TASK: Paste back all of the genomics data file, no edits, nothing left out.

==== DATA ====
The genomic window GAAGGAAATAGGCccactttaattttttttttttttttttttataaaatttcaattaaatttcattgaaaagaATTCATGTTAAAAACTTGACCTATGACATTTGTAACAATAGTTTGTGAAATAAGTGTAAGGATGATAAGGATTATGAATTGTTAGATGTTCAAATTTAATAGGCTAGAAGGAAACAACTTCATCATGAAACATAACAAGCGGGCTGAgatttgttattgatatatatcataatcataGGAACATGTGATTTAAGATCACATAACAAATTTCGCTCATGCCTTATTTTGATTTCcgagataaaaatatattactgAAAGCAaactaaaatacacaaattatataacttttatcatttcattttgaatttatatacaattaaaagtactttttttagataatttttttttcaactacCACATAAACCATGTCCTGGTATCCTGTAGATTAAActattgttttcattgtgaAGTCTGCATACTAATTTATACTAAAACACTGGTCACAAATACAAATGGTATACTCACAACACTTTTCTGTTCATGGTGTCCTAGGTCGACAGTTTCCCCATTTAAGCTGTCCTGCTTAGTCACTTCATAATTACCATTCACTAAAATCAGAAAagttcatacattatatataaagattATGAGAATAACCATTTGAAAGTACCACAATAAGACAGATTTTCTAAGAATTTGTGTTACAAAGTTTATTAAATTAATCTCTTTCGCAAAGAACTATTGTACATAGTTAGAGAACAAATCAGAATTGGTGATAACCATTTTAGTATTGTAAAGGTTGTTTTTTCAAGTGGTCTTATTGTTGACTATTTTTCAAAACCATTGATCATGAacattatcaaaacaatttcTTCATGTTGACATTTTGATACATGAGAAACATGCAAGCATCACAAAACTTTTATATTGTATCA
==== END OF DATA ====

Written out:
The genomic window GAAGGAAATAGGCccactttaattttttttttttttttttttataaaatttcaattaaatttcattgaaaagaATTCATGTTAAAAACTTGACCTATGACATTTGTAACAATAGTTTGTGAAATAAGTGTAAGGATGATAAGGATTATGAATTGTTAGATGTTCAAATTTAATAGGCTAGAAGGAAACAACTTCATCATGAAACATAACAAGCGGGCTGAgatttgttattgatatatatcataatcataGGAACATGTGATTTAAGATCACATAACAAATTTCGCTCATGCCTTATTTTGATTTCcgagataaaaatatattactgAAAGCAaactaaaatacacaaattatataacttttatcatttcattttgaatttatatacaattaaaagtactttttttagataatttttttttcaactacCACATAAACCATGTCCTGGTATCCTGTAGATTAAActattgttttcattgtgaAGTCTGCATACTAATTTATACTAAAACACTGGTCACAAATACAAATGGTATACTCACAACACTTTTCTGTTCATGGTGTCCTAGGTCGACAGTTTCCCCATTTAAGCTGTCCTGCTTAGTCACTTCATAATTACCATTCACTAAAATCAGAAAagttcatacattatatataaagattATGAGAATAACCATTTGAAAGTACCACAATAAGACAGATTTTCTAAGAATTTGTGTTACAAAGTTTATTAAATTAATCTCTTTCGCAAAGAACTATTGTACATAGTTAGAGAACAAATCAGAATTGGTGATAACCATTTTAGTATTGTAAAGGTTGTTTTTTCAAGTGGTCTTATTGTTGACTATTTTTCAAAACCATTGATCATGAacattatcaaaacaatttcTTCATGTTGACATTTTGATACATGAGAAACATGCAAGCATCACAAAACTTTTATATTGTATCA